PHILADELPHIA (CN) – City workers take payoffs from children to let them use city pools after business hours, says a mother whose son was hospitalized in intensive care after nearly drowning. She claims her son was one of about 30 kids who paid $2 apiece to a Department of Recreation worker who let them swim after hours without a lifeguard.
“It is a common practice throughout the City of Philadelphia for employees of the Philadelphia Department of Recreation to take money from juveniles in exchange for granting these children access to the recreation centers … for purposes of using swimming pools after business hours and without any adult supervision,” Khalik Miller and his mother, Gwendolyn Knox, claim in state court.
When Khalik and about 30 other kids wanted to swim after hours in July 2008, “John Doe employee agreed to admit the children onto the property in order to use the swimming pool under the condition that each child pay him $2,” the complaint states.
“The aforementioned group of children, including plaintiff Khalik Miller, paid John Doe employee $2 for admission to the pool and were permitted to jump into the pool several times without any lifeguard or other adult supervision,” his mom says. “John Doe employee did not supervise the children in any was while the group was using the pool after hours at the Awbury Recreation Center.”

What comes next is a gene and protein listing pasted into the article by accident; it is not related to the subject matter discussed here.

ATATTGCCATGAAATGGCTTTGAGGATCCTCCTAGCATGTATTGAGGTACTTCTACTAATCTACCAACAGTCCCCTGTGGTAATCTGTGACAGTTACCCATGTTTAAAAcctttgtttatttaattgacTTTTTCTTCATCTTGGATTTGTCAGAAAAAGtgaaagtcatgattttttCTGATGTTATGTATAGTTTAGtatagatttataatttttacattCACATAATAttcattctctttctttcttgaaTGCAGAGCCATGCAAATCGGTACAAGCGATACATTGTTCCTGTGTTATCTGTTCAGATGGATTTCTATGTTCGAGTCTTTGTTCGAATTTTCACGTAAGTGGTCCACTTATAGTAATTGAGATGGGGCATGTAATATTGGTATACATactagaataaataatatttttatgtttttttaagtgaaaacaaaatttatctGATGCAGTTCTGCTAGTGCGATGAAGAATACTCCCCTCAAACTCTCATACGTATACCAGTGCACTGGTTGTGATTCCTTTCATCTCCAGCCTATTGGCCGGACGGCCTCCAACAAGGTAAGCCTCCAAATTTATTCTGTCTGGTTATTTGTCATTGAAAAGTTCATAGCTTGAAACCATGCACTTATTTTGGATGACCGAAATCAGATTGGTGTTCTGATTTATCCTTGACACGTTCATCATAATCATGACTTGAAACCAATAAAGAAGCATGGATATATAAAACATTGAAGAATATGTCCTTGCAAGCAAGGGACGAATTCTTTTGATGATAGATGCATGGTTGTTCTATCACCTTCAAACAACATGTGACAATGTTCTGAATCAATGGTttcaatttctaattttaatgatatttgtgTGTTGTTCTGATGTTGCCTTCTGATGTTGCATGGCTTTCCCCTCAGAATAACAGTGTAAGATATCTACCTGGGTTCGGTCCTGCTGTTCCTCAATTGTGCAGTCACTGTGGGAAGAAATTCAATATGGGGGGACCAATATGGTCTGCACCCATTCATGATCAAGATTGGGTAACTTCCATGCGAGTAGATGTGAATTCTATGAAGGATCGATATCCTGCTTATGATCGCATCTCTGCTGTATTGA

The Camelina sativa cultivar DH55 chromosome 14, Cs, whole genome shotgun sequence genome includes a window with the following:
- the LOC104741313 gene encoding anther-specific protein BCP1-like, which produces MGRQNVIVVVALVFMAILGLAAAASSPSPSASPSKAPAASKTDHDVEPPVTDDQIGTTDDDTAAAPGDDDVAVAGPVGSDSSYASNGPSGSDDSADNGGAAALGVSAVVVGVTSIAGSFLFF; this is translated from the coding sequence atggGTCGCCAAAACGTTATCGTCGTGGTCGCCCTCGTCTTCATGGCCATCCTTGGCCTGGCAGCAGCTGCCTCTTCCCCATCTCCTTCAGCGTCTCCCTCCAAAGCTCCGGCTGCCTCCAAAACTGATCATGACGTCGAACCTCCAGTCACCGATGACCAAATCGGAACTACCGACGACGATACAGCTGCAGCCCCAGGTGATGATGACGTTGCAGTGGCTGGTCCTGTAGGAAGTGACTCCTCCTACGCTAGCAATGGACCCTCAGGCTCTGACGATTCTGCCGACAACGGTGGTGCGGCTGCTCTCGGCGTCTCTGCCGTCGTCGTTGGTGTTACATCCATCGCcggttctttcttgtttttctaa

After the employee told the kids their time was up, and they left the pool and the rec center, “while John Doe employee was locking the gate, the employee stated that the group of children had left someone behind in the pool. Plaintiff Khalik Miller was then observed to be laying [sic] at the bottom of the pool, not moving in any way,” the complaint states.
“Two juvenile females re-entered the pool area and dove into the pool in order to pull the plaintiff out of the water and to begin CPR. John Doe employee rendered no assistance and failed to call for medical help. Some unknown person called 911 and when the ambulance arrived at the scene Khalik Miller was unresponsive,” according to the complaint.
He was taken to Albert Einstein Medical Center, where he was revived through intubation, and placed in intensive care. His “lungs were found to be completely filled with water and his lung have suffered significant damage as a result of this incident,” his mom says.
Named as defendants are the City of Philadelphia, the Philadelphia Department of Recreation and the John Doe employee.
The mother and son seek more than $50,000 in damages for negligence, negligent hiring and emotional distress. They are represented by I. Michael Luber.